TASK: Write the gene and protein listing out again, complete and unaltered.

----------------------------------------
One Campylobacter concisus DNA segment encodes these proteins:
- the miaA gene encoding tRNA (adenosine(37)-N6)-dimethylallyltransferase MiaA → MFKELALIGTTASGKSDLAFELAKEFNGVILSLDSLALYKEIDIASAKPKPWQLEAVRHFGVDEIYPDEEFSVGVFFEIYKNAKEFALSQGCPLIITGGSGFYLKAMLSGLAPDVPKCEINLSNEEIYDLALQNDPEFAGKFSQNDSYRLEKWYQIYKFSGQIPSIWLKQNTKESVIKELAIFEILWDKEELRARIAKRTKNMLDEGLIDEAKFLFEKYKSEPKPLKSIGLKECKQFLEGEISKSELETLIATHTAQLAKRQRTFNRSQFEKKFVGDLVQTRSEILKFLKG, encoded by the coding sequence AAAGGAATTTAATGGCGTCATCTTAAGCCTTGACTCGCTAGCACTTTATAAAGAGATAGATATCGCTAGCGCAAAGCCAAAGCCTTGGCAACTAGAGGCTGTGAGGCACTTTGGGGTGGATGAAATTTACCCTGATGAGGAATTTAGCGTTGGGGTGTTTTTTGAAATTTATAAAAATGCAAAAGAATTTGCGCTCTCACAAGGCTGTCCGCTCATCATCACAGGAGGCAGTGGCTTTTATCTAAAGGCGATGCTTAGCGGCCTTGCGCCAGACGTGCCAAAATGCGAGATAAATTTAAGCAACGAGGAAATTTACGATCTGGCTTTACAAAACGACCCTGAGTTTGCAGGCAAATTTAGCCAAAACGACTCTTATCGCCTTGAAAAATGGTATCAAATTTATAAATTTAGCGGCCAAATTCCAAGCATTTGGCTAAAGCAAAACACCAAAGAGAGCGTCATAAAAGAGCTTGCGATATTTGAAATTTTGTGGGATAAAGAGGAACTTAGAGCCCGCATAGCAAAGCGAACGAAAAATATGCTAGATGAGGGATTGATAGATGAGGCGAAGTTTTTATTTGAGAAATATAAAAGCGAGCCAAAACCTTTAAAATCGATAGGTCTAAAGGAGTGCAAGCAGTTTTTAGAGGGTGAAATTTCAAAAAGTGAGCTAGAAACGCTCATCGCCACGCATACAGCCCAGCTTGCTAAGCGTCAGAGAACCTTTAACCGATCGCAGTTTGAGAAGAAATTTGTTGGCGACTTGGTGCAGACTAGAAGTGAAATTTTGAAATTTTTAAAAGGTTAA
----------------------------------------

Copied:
One Campylobacter concisus DNA segment encodes these proteins:
- the miaA gene encoding tRNA (adenosine(37)-N6)-dimethylallyltransferase MiaA → MFKELALIGTTASGKSDLAFELAKEFNGVILSLDSLALYKEIDIASAKPKPWQLEAVRHFGVDEIYPDEEFSVGVFFEIYKNAKEFALSQGCPLIITGGSGFYLKAMLSGLAPDVPKCEINLSNEEIYDLALQNDPEFAGKFSQNDSYRLEKWYQIYKFSGQIPSIWLKQNTKESVIKELAIFEILWDKEELRARIAKRTKNMLDEGLIDEAKFLFEKYKSEPKPLKSIGLKECKQFLEGEISKSELETLIATHTAQLAKRQRTFNRSQFEKKFVGDLVQTRSEILKFLKG, encoded by the coding sequence AAAGGAATTTAATGGCGTCATCTTAAGCCTTGACTCGCTAGCACTTTATAAAGAGATAGATATCGCTAGCGCAAAGCCAAAGCCTTGGCAACTAGAGGCTGTGAGGCACTTTGGGGTGGATGAAATTTACCCTGATGAGGAATTTAGCGTTGGGGTGTTTTTTGAAATTTATAAAAATGCAAAAGAATTTGCGCTCTCACAAGGCTGTCCGCTCATCATCACAGGAGGCAGTGGCTTTTATCTAAAGGCGATGCTTAGCGGCCTTGCGCCAGACGTGCCAAAATGCGAGATAAATTTAAGCAACGAGGAAATTTACGATCTGGCTTTACAAAACGACCCTGAGTTTGCAGGCAAATTTAGCCAAAACGACTCTTATCGCCTTGAAAAATGGTATCAAATTTATAAATTTAGCGGCCAAATTCCAAGCATTTGGCTAAAGCAAAACACCAAAGAGAGCGTCATAAAAGAGCTTGCGATATTTGAAATTTTGTGGGATAAAGAGGAACTTAGAGCCCGCATAGCAAAGCGAACGAAAAATATGCTAGATGAGGGATTGATAGATGAGGCGAAGTTTTTATTTGAGAAATATAAAAGCGAGCCAAAACCTTTAAAATCGATAGGTCTAAAGGAGTGCAAGCAGTTTTTAGAGGGTGAAATTTCAAAAAGTGAGCTAGAAACGCTCATCGCCACGCATACAGCCCAGCTTGCTAAGCGTCAGAGAACCTTTAACCGATCGCAGTTTGAGAAGAAATTTGTTGGCGACTTGGTGCAGACTAGAAGTGAAATTTTGAAATTTTTAAAAGGTTAA